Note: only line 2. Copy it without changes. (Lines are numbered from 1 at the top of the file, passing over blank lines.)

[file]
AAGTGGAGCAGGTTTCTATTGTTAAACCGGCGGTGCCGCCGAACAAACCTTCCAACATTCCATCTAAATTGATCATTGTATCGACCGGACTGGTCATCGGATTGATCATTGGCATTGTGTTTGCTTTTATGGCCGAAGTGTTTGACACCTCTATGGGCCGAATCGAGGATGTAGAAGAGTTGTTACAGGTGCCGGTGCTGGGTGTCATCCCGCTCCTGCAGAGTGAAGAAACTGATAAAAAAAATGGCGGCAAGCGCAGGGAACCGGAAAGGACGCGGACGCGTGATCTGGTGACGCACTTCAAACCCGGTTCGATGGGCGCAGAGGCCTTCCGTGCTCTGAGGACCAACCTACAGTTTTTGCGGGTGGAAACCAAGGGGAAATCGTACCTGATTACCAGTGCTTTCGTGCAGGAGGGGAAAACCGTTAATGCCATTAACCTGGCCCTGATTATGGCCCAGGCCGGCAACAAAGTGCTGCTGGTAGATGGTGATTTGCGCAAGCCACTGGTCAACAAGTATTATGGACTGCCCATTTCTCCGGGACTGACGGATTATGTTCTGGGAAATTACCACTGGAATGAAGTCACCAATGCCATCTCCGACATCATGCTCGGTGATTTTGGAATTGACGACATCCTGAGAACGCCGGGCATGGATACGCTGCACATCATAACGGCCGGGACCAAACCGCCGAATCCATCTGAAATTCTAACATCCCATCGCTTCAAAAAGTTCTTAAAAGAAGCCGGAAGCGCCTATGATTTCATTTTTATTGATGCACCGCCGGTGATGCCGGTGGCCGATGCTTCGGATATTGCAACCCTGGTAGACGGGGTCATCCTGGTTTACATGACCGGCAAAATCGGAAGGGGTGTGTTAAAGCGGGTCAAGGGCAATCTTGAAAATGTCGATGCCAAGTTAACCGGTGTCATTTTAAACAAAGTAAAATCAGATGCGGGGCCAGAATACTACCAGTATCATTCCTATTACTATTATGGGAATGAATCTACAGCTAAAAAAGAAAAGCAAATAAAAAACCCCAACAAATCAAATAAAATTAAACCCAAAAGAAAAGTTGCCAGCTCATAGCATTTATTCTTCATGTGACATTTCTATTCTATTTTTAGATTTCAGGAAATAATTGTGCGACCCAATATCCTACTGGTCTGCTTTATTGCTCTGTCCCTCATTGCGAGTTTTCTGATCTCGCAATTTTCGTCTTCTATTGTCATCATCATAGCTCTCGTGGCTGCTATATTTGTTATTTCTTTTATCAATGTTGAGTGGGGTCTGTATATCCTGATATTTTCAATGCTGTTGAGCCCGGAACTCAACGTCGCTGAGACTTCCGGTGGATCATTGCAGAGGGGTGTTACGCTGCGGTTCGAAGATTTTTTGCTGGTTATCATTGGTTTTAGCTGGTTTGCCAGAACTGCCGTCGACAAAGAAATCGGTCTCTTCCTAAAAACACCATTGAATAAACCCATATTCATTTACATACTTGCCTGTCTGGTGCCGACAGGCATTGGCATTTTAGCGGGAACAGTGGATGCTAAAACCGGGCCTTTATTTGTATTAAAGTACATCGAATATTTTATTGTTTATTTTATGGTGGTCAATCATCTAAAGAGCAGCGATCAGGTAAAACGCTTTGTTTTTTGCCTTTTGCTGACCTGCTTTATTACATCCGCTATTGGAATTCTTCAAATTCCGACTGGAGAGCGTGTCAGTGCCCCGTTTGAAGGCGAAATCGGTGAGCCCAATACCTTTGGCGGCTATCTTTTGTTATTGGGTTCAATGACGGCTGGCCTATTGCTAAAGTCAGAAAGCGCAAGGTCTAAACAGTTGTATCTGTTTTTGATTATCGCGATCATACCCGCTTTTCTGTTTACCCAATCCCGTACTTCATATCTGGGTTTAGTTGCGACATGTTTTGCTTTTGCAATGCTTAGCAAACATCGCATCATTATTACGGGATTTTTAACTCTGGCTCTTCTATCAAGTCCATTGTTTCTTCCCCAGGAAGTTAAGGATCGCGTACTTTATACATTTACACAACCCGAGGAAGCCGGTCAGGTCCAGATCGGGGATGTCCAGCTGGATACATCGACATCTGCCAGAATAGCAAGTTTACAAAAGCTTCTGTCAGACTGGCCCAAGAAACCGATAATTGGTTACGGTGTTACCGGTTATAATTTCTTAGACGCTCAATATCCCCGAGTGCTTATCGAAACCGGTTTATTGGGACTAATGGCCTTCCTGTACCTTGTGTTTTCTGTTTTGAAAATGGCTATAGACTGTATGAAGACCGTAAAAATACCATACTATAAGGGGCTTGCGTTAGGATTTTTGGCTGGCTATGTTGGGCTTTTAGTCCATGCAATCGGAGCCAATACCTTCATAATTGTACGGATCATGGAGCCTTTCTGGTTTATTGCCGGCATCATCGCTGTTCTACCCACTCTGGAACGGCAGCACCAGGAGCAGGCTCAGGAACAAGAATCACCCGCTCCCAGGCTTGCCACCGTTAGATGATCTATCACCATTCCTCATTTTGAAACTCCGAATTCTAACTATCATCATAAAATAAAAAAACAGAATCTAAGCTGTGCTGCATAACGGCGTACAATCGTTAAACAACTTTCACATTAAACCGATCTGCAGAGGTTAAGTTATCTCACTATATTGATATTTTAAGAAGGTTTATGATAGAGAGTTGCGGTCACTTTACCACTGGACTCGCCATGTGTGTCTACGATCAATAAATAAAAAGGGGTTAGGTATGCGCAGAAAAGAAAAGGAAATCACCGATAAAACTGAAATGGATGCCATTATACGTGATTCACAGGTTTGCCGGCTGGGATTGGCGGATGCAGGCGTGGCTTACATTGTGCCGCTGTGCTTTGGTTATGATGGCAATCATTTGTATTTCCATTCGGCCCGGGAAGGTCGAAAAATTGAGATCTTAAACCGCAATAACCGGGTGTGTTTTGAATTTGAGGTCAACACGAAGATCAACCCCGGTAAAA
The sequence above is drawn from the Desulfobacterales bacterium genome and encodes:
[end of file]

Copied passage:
The sequence above is drawn from the Desulfobacterales bacterium genome and encodes: